Low Turnout at Council Domestic Violence Vote Sparks Debate Over What Full-Time Means

Council Speaker Melissa Mark-Viverito and Mayor Bill de Blasio announced a budget deal with Council members.

Council Speaker Melissa Mark-Viverito and Mayor Bill de Blasio announced a budget deal with Council members.

The abrupt cancellation of a City Council committee vote on domestic violence legislation this morning due to severely low attendance has reignited the debate on what it means to be a full-time Council member.

The hearing, held by the Committee on Public Safety at 10 a.m., was cancelled by 10:45 a.m. due to a lack of quorum—the number of members required for a vote. The only committee members in attendance were Chaim Deutsch, Steven Matteo—whose wife was scheduled to have a baby today—James Vacca and committee chairwoman Vanessa Gibson. (Gibson showed up late.) Councilwoman Laurie Cumbo, who does not sit on the committee but sponsored a bill up for a vote, was also in attendance.

Absent members were Ritchie Torres, Rory Lancman, Vincent Gentile, Rafael Espinal, Julissa Ferreras-Copeland, Robert Cornegy and Jumaane Williams. (Lancman and Gentile were at 9/11 events; Torres had meetings with a precinct commander, the Bronx borough president and a HUD director; and Williams was at a street co-naming for a gun violence victim, according to their offices.) Absent members said they were notified of the vote less than 24 hours before its scheduled time.

Vacca, one of the few Council members in attendance, said he is certain the bills will receive a vote next week. He agrees that the notice was late and said they typically receive notices “more in advance” but felt the vote was too important to miss.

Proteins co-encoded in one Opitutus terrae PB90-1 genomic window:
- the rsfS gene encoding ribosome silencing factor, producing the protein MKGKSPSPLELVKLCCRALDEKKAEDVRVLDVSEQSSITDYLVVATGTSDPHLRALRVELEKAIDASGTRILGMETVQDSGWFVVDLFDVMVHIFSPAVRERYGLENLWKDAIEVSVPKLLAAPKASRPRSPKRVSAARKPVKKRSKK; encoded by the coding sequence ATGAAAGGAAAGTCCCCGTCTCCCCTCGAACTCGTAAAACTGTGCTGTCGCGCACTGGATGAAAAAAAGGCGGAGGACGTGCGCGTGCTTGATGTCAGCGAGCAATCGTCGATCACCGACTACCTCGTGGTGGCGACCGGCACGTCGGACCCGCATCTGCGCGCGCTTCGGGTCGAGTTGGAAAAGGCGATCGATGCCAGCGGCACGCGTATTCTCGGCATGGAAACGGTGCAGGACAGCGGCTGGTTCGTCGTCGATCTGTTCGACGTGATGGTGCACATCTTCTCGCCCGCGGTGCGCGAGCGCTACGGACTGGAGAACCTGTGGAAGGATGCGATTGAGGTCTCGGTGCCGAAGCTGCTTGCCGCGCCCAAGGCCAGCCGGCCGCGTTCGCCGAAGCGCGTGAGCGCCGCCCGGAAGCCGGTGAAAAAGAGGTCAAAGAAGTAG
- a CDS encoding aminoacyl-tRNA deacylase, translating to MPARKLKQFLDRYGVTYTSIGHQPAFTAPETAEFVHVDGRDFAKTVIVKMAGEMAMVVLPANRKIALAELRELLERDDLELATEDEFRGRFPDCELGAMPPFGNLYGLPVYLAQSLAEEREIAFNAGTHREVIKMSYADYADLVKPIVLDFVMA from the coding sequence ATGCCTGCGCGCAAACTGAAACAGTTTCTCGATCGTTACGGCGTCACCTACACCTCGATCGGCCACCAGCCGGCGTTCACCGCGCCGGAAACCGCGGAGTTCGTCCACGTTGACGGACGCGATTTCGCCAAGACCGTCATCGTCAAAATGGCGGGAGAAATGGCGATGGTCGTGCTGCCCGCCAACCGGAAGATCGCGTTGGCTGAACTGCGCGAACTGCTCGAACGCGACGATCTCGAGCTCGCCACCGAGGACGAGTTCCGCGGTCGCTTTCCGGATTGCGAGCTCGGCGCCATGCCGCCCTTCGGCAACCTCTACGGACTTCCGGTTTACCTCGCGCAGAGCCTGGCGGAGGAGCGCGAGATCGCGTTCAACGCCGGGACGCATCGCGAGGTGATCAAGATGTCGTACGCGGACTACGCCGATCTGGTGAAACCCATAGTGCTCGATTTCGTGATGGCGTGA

Vacca said it was “frustrating” to have spent an hour-and-a-half traveling and another hour waiting for a quorum that never came, but that he sympathized with the Council members’ commitments.

“I feel that being full-time means at City Hall and in your community,” Vacca told the Observer. “So if the members that you spoke to indicated that what they were doing in the community was important, I think that’s part of being full-time. I would not attack them for that.”

The hearing was to consist of a vote on four bills concerning the city’s reporting of sex offenses, the NYPD and the Mayor’s Office of Operations reporting on domestic violence and hate crime statistics, the NYPD’s reporting on intimate partner domestic violence statistics and the Police Department’s reporting on domestic violence crime statistics in public housing.

Ferreras-Copeland, Cornegy, Espinal, Matteo, Gibson and Cumbo did not respond to requests for comment.

Deutsch said that this is the first time in his experience a large number of Council members were absent, noting that the Council members had legitimate reasons for not being there. He said that as long as the vote takes place before the next stated meeting—if it goes there for a full vote—that’s all that matters.

“No, it’s the first time it ever happened and this Council, you know, this Council is pretty committed and dedicated to their constituents,” Deutsch said.

This comes after the Council voted to raise its salary from $112,500 to $148,500 a year, a need to officially make serving as a Council member is a full-time job. During a lengthy hearing where they justified voting for their own raises, several Council members pointed to the long hours they work.